Every household on the island must become a learning society. That was the message of Principal and Pro Vice Chancellor of the University of the West Indies, Sir Hilary Beckles, as he delivered the feature address at the National Summit on Education, at the Lloyd Erskine Sandiford Centre.??
The Pro Vice Chancellor told the gathering of educators drawn from primary, secondary and tertiary institutions that the main objective of educating our people was to ensure that Barbados became the smartest nation. "If this is to be achieved," he explained, then "there would be no room for uninformed citizens and uninformed societies. All brains must be on deck and this is necessary to maximise on the investment in education," he observed.
Sir Hilary categorised the educational sector today as being "at the crossroads," and suggested that persons involved needed to take stock of where they were now.?? He sees education as "the golden gate in which persons are all passing through" and he lauded the Minister of Education for his vision and oversight. He noted that Government’s massive investment in education would undoubtedly result in positive returns.
Speaking from a historical perspective, the university head said that Barbados was the only society where its people had experienced a landless emancipation. He, therefore, identified education as the only way to secure ???freedom.’
Sir Hilary reminded his audience that "we are all involved in this collective exercise and have a responsibility [to be educated] and that is the only way we can proceed." He opined that the only way this could be achieved was to produce a citizen with all of the skills. "It is important for us to master this language, but we must not self denigrate and we will get there by continued effort. There must be a commitment to excellence," he contended.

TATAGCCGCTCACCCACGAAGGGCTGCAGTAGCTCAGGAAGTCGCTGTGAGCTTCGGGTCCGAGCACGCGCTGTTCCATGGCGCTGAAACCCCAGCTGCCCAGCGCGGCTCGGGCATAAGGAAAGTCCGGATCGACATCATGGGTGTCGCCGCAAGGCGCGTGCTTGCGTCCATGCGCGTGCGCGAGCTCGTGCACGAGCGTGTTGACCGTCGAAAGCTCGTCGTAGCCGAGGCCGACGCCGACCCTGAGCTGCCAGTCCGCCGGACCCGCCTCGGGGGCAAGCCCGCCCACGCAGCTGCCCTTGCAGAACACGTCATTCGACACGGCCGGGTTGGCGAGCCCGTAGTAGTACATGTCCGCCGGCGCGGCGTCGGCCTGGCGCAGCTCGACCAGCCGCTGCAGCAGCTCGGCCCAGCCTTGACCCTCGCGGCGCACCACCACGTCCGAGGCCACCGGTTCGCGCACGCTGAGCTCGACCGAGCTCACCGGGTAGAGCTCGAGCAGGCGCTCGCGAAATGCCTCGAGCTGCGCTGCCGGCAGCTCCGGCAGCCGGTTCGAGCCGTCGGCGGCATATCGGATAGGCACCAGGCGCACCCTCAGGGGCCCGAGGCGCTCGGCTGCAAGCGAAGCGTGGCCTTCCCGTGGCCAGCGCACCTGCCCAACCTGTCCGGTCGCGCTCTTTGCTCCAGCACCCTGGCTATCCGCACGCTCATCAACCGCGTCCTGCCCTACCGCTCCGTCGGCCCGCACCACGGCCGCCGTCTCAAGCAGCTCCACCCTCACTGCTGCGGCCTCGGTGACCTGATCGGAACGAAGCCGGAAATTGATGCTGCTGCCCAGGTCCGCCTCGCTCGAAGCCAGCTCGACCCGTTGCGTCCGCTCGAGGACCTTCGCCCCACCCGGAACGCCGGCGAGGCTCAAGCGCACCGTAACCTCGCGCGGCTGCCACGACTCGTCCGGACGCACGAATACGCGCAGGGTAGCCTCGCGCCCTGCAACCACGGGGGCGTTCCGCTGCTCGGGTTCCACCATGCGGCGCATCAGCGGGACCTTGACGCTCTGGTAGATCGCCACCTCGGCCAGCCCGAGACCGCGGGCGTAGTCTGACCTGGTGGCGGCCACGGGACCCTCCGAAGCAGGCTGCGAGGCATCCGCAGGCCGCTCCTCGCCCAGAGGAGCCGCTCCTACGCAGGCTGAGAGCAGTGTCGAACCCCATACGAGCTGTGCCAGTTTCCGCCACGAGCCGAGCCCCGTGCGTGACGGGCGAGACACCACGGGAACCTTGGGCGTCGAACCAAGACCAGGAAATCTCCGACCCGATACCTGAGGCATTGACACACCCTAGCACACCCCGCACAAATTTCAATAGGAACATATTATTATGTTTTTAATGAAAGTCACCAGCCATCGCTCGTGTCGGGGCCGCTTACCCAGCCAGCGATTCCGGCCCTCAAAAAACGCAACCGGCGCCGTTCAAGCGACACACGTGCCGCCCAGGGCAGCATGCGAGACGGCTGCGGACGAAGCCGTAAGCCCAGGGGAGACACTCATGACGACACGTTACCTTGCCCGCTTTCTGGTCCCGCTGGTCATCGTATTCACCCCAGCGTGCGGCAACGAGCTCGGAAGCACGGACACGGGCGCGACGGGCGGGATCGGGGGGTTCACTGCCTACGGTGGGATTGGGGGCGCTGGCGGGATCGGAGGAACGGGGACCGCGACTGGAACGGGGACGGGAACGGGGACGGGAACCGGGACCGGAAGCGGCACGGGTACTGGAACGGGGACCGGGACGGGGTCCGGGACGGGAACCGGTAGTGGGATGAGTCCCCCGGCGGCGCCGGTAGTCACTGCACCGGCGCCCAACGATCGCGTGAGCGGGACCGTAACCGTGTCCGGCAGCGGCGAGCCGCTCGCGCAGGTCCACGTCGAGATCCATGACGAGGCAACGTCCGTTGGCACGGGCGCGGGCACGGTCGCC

The Principal said that at this juncture there was concern about the lack of critical thinking. However, he surmised that this translated into critical thought and action, which usually meant radicalism to which society was opposed. "So we need to abandon hypocrisy because critical thinking says let us reform, but if you denigrate your student you denigrate the radical," he noted.
In his remarks to officially open the summit, Minister of Education, Ronald Jones, indicated that the need for the national summit on education had resulted from the concerns expressed by educators and stakeholders alike over the declining skills and competencies of graduates entering the workforce. He noted that all the stakeholders were trying to resolve the various issues which confronted our people as a nation. But cautioned that we must never be daunted by the immensity of the challenges.
He stated that there was a lot of blame amongst educators as to who was at fault. However, he cautioned that persons needed to move away from passing the blame to working towards correcting the deficiencies which might very well be limiting the system.
In his welcome address, Director of the School of Education, Professor Alan Cobley, said it was necessary to consider the direction in which we were going as it related to student performance. He noted that the forum was a tool for identifying common problems and ways to find collective solutions. He stressed that special consultations with principals of schools might be necessary to seek the way forward. (CL)